The physical world and the digital world have many similarities when it comes to security processes. The need for authentication, authorization, confidentiality, and integrity do not change from the physical world to the digital one. They do, however, change in execution through digital means and medium. For instance, the authentication of a person cannot always be done through physical recognition since the person could be across the world sitting in front of a computer. In such a case, the authentication process must be through digital means. Instead of identification cards and drivers' licenses, certificates with the user's information must be used. The certificate is a form of credential, a digital form similar to a driver's license. Another form of credential is the password used when a person logs in to a Web site.

Once the identity has been matched with a credential and accepted by an organization's system, authentication is achieved. The authorization process requires a lookup of the permission set and digital identification to see if the user has access to a resource.

In order to achieve confidentiality, the system can use the user's key for encryption and decryption. A secret key is a single key that can be used for both encryption and decryption. A key acts as a digital token for allowing data to be read by users who only have access to the secret key. To check the integrity of the information, the system hashes the information into a new hashed information block. The hashed information block is a smaller block of information that uniquely represents the original information. When the information must be checked, the hash block is created again and the two blocks are compared. If the blocks match, the system concludes that the information has not been modified.

The digital processes are merely personal security techniques applied to the digital world. The physical world simply does not apply anymore, except in the case of isolation, which is the process of physically isolating the systems from digital access to protect the systems.

Security is ever-evolving and dynamic; therefore, an enterprise's security architecture must be flexible and agile enough to change as the times and security requirements change. There is one concept that is constant in computer science: It is ever-evolving. At one time, someone was writing x86 assembler, and now they write JSPs and EJBs. Some of the concepts have remained the same; however, technology has changed. An organization's architecture must be designed so that one year it can use Kerberos and the next X.509 certificates with minimal change.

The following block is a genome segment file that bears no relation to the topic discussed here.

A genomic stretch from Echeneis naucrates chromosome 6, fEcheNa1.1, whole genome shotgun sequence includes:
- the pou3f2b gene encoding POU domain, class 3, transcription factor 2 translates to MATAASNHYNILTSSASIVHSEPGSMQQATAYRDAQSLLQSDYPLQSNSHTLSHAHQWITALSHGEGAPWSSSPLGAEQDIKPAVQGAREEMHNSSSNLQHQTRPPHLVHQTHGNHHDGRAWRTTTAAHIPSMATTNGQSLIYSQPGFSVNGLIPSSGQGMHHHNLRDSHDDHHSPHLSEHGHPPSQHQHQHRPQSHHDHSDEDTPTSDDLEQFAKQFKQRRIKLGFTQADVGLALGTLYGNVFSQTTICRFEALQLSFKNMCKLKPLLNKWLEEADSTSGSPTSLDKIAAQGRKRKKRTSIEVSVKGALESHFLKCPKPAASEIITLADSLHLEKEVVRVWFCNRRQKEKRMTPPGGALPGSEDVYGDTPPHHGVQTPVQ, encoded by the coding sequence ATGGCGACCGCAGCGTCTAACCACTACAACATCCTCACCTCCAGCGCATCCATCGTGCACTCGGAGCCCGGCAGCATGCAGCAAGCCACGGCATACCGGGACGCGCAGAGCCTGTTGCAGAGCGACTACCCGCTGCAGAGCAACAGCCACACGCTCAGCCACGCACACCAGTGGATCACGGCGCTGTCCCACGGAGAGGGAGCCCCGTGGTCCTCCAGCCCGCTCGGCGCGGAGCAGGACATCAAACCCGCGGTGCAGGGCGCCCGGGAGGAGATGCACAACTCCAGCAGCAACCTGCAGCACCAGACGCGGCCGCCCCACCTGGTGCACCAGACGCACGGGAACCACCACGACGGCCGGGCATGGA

The endpoints of the organization must be constantly monitored to support security. It doesn't do much good if the Web site has a lot of security on a server sitting on a Windows NT machine accessed across the Internet (and open to the world). The network engineers should always be aware of which machines are open and which machines are not and make sure that the only way to pass into secure information is through proper security mechanisms.
The organization that wants to establish security needs to define security requirements, such as identifying which resources are sensitive. For example, the needs of a government and a non-profit organization could be very different. Therefore, the requirements are based on the type of organization, and a security policy is established to define how to enforce these requirements. The security policy governs and dictates the standards, procedures, and practices for the organization. The practices will elicit security rule sets for any resource that should be secure.

It is best to assign a security advisor to keep a running list of administrative usernames and passwords so that, if access is lost to the system, it can be recovered by logging in as the administrator. A plan needs to be devised that regulates, tests, maintains, and updates the security system at regular intervals.

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